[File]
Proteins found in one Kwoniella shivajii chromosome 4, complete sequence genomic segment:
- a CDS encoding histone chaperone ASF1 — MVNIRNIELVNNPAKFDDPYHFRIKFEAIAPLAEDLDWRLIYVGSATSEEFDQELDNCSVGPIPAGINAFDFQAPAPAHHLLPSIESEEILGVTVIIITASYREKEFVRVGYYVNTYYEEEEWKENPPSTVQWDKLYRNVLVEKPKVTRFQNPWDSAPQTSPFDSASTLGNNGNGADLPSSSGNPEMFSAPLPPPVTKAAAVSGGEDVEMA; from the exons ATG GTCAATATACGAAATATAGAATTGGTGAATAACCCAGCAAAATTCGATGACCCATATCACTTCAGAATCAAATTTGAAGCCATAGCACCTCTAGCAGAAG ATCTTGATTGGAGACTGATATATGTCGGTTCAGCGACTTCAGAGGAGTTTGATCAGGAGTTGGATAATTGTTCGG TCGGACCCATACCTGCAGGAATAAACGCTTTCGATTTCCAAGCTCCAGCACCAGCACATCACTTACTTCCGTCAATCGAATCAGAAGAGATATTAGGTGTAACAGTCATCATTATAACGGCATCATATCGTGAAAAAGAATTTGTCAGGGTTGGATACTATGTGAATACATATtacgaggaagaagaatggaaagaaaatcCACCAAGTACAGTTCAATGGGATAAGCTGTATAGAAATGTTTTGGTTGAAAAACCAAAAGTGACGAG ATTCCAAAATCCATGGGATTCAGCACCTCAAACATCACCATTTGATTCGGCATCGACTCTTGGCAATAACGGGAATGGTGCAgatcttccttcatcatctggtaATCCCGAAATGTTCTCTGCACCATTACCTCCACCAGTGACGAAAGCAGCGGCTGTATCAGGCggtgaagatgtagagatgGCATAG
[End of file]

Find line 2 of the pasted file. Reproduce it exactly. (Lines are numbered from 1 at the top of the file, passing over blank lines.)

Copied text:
- a CDS encoding histone chaperone ASF1 — MVNIRNIELVNNPAKFDDPYHFRIKFEAIAPLAEDLDWRLIYVGSATSEEFDQELDNCSVGPIPAGINAFDFQAPAPAHHLLPSIESEEILGVTVIIITASYREKEFVRVGYYVNTYYEEEEWKENPPSTVQWDKLYRNVLVEKPKVTRFQNPWDSAPQTSPFDSASTLGNNGNGADLPSSSGNPEMFSAPLPPPVTKAAAVSGGEDVEMA; from the exons ATG GTCAATATACGAAATATAGAATTGGTGAATAACCCAGCAAAATTCGATGACCCATATCACTTCAGAATCAAATTTGAAGCCATAGCACCTCTAGCAGAAG ATCTTGATTGGAGACTGATATATGTCGGTTCAGCGACTTCAGAGGAGTTTGATCAGGAGTTGGATAATTGTTCGG TCGGACCCATACCTGCAGGAATAAACGCTTTCGATTTCCAAGCTCCAGCACCAGCACATCACTTACTTCCGTCAATCGAATCAGAAGAGATATTAGGTGTAACAGTCATCATTATAACGGCATCATATCGTGAAAAAGAATTTGTCAGGGTTGGATACTATGTGAATACATATtacgaggaagaagaatggaaagaaaatcCACCAAGTACAGTTCAATGGGATAAGCTGTATAGAAATGTTTTGGTTGAAAAACCAAAAGTGACGAG ATTCCAAAATCCATGGGATTCAGCACCTCAAACATCACCATTTGATTCGGCATCGACTCTTGGCAATAACGGGAATGGTGCAgatcttccttcatcatctggtaATCCCGAAATGTTCTCTGCACCATTACCTCCACCAGTGACGAAAGCAGCGGCTGTATCAGGCggtgaagatgtagagatgGCATAG